For their play Poseidon in the San Francisco Olympians Festival last summer, authors Bryce Alleman, Dana Constance and Kathy Hicks decided to accept that Poseidon is an underdog among gods, and mine that for comedy. As they see it, Poseidon is the beleaguered proprietor of a shabby undersea hotel. He hopes to win the right to host the Olympics and thus get revenge on Athena, but complications arrive in the form of his venomous wife Medusa, his mischievous hotel staff of sea creatures, and several troublesome guests.

Twelve months later, Thunderbird Theatre is giving this play a full production, having hilariously re-christened it Salty Towers in the meantime. Yes, it's a parody of Fawlty Towers, with Poseidon in the John Cleese role. I should note, though, that I've never seen an episode of Fawlty Towers but didn't feel lost or confused during the play. (And yes, this also means that the plays of last summer's Olympians Festival are now batting 3 for 12 when it comes to full productions!)

Salty Towers authors Bryce, Dana, and Kathy are all company members of Thunderbird, which was founded over 10 years ago with the goal of producing original comedic plays. Not black comedies or drawing-room comedies, but unabashed broad humor, farce, and parody. As such, Salty Towers was written in "Thunderbird style," featuring a large cast and a story that is more a succession of incidents than a complex narrative. New characters and sub-plots are constantly introduced throughout the play, and then everything gets resolved by a deus ex machina: Poseidon accidentally gets knocked out for two days, has a dream sequence, and when he comes to, everything is OK. You could argue that the Greeks invented the deus ex machina and thus it is brilliantly clever for a Greek-inspired play to employ this technique, but I feel like that would be overthinking things. Though it would be more challenging, I did wish to see the characters work their conflicts out organically.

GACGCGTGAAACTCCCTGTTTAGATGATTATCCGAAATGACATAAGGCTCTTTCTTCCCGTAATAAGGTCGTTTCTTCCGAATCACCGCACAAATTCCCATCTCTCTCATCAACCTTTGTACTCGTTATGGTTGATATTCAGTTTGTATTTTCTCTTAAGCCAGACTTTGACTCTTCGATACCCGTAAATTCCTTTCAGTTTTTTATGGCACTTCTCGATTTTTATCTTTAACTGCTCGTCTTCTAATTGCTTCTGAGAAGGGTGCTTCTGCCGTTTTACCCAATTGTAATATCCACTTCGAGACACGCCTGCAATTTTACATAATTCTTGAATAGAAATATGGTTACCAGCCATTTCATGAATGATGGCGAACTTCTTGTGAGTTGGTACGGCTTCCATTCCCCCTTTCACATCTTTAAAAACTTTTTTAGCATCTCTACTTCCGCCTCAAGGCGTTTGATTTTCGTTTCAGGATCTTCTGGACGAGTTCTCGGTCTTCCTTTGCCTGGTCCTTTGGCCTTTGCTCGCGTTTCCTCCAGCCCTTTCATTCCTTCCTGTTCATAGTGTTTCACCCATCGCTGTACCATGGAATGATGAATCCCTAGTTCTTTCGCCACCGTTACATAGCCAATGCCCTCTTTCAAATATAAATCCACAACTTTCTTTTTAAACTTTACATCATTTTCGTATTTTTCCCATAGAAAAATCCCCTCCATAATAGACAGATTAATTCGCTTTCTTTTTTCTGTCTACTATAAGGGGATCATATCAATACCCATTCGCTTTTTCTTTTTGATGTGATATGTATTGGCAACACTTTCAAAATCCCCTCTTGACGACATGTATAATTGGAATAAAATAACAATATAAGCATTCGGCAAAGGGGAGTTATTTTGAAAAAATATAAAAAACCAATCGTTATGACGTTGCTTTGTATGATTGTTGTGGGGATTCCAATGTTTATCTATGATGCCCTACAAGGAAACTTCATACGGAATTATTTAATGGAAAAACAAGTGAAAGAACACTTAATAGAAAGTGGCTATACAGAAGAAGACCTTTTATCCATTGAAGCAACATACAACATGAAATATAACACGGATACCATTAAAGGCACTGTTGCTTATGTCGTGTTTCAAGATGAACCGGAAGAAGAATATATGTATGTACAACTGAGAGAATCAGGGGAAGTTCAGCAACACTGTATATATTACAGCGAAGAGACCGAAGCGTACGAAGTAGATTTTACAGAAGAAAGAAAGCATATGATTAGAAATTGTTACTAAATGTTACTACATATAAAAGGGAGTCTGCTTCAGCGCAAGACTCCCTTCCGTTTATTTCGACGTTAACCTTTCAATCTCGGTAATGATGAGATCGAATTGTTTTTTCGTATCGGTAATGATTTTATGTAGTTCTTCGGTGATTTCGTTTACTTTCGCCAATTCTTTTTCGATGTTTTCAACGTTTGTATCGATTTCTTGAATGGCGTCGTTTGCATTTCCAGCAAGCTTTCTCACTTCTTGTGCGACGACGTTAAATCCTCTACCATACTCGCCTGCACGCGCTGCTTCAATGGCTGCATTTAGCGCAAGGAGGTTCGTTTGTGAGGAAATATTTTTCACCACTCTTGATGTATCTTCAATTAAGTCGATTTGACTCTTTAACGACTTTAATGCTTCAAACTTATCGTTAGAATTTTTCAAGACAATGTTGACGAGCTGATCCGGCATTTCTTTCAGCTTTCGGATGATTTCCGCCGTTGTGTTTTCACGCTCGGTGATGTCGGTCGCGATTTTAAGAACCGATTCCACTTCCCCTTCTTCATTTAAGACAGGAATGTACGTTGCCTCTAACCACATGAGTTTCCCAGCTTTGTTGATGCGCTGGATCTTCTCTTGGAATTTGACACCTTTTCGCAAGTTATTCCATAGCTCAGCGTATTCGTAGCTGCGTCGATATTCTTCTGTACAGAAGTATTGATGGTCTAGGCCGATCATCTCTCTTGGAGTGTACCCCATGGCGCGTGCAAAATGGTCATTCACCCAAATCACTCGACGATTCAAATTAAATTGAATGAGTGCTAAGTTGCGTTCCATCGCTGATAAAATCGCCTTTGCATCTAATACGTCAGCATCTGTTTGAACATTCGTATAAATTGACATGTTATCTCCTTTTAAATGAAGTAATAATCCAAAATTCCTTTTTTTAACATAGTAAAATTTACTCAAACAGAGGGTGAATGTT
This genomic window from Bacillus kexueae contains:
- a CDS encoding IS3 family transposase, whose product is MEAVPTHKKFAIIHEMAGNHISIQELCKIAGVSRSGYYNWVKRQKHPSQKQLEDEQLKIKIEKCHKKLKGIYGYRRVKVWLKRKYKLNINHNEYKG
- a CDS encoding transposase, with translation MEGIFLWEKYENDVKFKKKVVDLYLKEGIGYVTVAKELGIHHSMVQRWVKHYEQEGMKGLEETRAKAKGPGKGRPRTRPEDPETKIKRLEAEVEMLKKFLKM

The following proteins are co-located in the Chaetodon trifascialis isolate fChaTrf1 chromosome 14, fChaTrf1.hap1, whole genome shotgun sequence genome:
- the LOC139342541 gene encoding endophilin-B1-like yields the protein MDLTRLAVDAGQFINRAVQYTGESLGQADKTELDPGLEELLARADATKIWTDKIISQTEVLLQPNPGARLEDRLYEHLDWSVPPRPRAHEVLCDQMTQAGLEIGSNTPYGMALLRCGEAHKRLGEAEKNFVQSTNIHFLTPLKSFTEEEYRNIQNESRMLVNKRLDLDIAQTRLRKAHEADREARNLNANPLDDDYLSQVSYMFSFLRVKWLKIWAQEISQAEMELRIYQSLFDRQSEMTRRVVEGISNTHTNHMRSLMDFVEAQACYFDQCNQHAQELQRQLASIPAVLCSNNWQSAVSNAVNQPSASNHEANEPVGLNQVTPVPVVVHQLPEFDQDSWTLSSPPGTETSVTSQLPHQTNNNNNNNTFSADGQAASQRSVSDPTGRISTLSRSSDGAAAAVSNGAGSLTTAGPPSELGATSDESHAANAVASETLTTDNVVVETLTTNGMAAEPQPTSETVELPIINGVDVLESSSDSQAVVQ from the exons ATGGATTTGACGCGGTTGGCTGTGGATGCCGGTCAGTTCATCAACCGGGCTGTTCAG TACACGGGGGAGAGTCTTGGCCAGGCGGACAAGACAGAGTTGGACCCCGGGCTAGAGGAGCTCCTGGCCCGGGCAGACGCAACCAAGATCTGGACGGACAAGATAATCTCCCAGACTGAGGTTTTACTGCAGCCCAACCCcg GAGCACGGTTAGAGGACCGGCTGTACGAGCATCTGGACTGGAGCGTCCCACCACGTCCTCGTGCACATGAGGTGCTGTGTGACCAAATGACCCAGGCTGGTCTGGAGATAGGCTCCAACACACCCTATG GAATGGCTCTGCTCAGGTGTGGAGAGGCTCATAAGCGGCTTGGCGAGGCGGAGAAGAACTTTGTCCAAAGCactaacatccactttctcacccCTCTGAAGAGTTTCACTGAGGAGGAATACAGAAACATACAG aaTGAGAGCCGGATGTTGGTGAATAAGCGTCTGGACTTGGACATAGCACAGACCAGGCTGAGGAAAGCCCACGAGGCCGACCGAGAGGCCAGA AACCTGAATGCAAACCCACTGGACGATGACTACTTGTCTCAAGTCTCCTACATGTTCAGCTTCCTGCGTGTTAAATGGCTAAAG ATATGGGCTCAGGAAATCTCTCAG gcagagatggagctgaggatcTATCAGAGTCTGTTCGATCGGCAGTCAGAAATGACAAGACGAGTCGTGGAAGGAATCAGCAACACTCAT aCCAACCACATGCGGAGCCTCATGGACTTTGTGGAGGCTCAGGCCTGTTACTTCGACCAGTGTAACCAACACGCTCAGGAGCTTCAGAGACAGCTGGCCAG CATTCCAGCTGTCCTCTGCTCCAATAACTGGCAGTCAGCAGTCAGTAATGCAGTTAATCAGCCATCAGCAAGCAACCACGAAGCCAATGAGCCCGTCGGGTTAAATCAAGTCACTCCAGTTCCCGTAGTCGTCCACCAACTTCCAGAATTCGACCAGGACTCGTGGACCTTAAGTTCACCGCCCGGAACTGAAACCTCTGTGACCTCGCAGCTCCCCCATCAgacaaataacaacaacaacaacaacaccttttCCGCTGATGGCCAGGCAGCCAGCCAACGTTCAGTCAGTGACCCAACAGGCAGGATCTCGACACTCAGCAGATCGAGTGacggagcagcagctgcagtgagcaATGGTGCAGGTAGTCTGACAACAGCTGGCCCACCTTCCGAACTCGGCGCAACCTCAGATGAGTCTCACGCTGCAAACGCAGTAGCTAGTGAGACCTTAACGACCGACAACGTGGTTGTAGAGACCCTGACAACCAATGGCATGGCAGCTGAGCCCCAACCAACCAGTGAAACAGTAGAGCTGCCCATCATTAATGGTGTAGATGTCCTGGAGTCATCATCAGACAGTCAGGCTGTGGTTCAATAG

The large cast of characters parading across the stage, though, provides a great showcase for Sara Briendel's witty costumes. The gods wear 1970s styles on top and togas on the bottom, while papier-mache and puppetry allows actors to portray sea creatures. As for the characterizations of the gods -- always one of my favorite parts of an Olympians Festival play -- I liked the comic depictions of Dionysus as a Jim Morrison-quoting stoned hippie and Hestia as a giggling, frumpy nerd. But I'm not sure I understood the decision to portray Hermes as a snooty closeted homosexual (usually he's more of a trickster jock), and while it was briefly amusing to hear fire-stealing Prometheus talk like a 1930s Chicago gangster, the portrayal was overly broad. Meanwhile, Poseidon himself is sympathetic, but not the most memorable or compelling character in the play. Throughout it, he's essentially reacting to the crazy hi-jinks of his customers and staff, not making decisions of his own.